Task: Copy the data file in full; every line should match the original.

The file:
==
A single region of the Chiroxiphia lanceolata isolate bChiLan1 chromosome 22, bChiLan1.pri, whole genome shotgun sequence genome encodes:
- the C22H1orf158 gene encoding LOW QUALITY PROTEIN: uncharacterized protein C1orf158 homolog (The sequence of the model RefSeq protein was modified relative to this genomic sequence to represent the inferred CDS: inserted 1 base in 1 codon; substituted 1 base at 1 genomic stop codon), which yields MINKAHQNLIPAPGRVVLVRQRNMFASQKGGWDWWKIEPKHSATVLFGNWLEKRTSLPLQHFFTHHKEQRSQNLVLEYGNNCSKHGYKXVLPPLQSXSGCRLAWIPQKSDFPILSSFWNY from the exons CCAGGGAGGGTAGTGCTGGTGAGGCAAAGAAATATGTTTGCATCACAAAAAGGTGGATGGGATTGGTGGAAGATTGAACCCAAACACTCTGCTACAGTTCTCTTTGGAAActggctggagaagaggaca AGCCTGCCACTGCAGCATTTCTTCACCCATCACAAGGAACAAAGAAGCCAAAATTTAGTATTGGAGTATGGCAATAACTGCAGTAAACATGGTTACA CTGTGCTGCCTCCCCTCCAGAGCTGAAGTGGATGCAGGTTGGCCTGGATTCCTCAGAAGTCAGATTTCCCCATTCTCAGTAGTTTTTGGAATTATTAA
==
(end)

A single region of the Chiroxiphia lanceolata isolate bChiLan1 chromosome 22, bChiLan1.pri, whole genome shotgun sequence genome encodes:
- the C22H1orf158 gene encoding LOW QUALITY PROTEIN: uncharacterized protein C1orf158 homolog (The sequence of the model RefSeq protein was modified relative to this genomic sequence to represent the inferred CDS: inserted 1 base in 1 codon; substituted 1 base at 1 genomic stop codon), which yields MINKAHQNLIPAPGRVVLVRQRNMFASQKGGWDWWKIEPKHSATVLFGNWLEKRTSLPLQHFFTHHKEQRSQNLVLEYGNNCSKHGYKXVLPPLQSXSGCRLAWIPQKSDFPILSSFWNY from the exons CCAGGGAGGGTAGTGCTGGTGAGGCAAAGAAATATGTTTGCATCACAAAAAGGTGGATGGGATTGGTGGAAGATTGAACCCAAACACTCTGCTACAGTTCTCTTTGGAAActggctggagaagaggaca AGCCTGCCACTGCAGCATTTCTTCACCCATCACAAGGAACAAAGAAGCCAAAATTTAGTATTGGAGTATGGCAATAACTGCAGTAAACATGGTTACA CTGTGCTGCCTCCCCTCCAGAGCTGAAGTGGATGCAGGTTGGCCTGGATTCCTCAGAAGTCAGATTTCCCCATTCTCAGTAGTTTTTGGAATTATTAA